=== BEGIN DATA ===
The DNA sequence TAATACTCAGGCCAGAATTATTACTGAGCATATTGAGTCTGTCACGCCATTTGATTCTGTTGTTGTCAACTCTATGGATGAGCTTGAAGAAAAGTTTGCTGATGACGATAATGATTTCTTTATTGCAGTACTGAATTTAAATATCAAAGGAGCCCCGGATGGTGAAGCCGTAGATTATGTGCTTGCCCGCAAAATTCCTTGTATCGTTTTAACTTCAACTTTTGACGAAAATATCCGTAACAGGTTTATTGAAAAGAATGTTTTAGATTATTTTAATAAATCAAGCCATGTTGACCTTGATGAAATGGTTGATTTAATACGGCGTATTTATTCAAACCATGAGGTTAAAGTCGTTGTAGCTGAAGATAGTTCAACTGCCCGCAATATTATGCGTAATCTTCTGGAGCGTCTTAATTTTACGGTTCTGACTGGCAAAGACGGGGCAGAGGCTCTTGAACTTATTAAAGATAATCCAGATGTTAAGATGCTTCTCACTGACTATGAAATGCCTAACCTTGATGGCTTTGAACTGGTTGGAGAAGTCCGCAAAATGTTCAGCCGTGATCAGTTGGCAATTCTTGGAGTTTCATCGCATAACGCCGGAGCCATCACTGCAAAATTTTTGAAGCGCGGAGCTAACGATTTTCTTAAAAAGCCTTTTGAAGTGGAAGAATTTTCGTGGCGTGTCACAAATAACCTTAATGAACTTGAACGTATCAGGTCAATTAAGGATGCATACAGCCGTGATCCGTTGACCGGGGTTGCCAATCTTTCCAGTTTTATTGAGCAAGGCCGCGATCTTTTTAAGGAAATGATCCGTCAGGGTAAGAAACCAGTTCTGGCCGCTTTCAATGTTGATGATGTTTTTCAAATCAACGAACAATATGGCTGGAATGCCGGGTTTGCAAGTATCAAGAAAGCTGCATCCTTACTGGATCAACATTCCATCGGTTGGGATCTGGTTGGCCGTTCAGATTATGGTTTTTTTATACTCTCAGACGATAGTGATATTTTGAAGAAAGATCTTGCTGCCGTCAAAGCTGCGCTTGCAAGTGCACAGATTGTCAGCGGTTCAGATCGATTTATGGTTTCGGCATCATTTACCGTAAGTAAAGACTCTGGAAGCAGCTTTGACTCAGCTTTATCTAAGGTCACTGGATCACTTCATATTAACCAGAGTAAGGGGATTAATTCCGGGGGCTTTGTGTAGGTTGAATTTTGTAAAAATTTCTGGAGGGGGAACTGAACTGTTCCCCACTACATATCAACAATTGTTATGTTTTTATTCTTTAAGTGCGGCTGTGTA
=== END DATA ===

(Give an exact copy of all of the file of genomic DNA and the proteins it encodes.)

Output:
The DNA sequence TAATACTCAGGCCAGAATTATTACTGAGCATATTGAGTCTGTCACGCCATTTGATTCTGTTGTTGTCAACTCTATGGATGAGCTTGAAGAAAAGTTTGCTGATGACGATAATGATTTCTTTATTGCAGTACTGAATTTAAATATCAAAGGAGCCCCGGATGGTGAAGCCGTAGATTATGTGCTTGCCCGCAAAATTCCTTGTATCGTTTTAACTTCAACTTTTGACGAAAATATCCGTAACAGGTTTATTGAAAAGAATGTTTTAGATTATTTTAATAAATCAAGCCATGTTGACCTTGATGAAATGGTTGATTTAATACGGCGTATTTATTCAAACCATGAGGTTAAAGTCGTTGTAGCTGAAGATAGTTCAACTGCCCGCAATATTATGCGTAATCTTCTGGAGCGTCTTAATTTTACGGTTCTGACTGGCAAAGACGGGGCAGAGGCTCTTGAACTTATTAAAGATAATCCAGATGTTAAGATGCTTCTCACTGACTATGAAATGCCTAACCTTGATGGCTTTGAACTGGTTGGAGAAGTCCGCAAAATGTTCAGCCGTGATCAGTTGGCAATTCTTGGAGTTTCATCGCATAACGCCGGAGCCATCACTGCAAAATTTTTGAAGCGCGGAGCTAACGATTTTCTTAAAAAGCCTTTTGAAGTGGAAGAATTTTCGTGGCGTGTCACAAATAACCTTAATGAACTTGAACGTATCAGGTCAATTAAGGATGCATACAGCCGTGATCCGTTGACCGGGGTTGCCAATCTTTCCAGTTTTATTGAGCAAGGCCGCGATCTTTTTAAGGAAATGATCCGTCAGGGTAAGAAACCAGTTCTGGCCGCTTTCAATGTTGATGATGTTTTTCAAATCAACGAACAATATGGCTGGAATGCCGGGTTTGCAAGTATCAAGAAAGCTGCATCCTTACTGGATCAACATTCCATCGGTTGGGATCTGGTTGGCCGTTCAGATTATGGTTTTTTTATACTCTCAGACGATAGTGATATTTTGAAGAAAGATCTTGCTGCCGTCAAAGCTGCGCTTGCAAGTGCACAGATTGTCAGCGGTTCAGATCGATTTATGGTTTCGGCATCATTTACCGTAAGTAAAGACTCTGGAAGCAGCTTTGACTCAGCTTTATCTAAGGTCACTGGATCACTTCATATTAACCAGAGTAAGGGGATTAATTCCGGGGGCTTTGTGTAGGTTGAATTTTGTAAAAATTTCTGGAGGGGGAACTGAACTGTTCCCCACTACATATCAACAATTGTTATGTTTTTATTCTTTAAGTGCGGCTGTGTA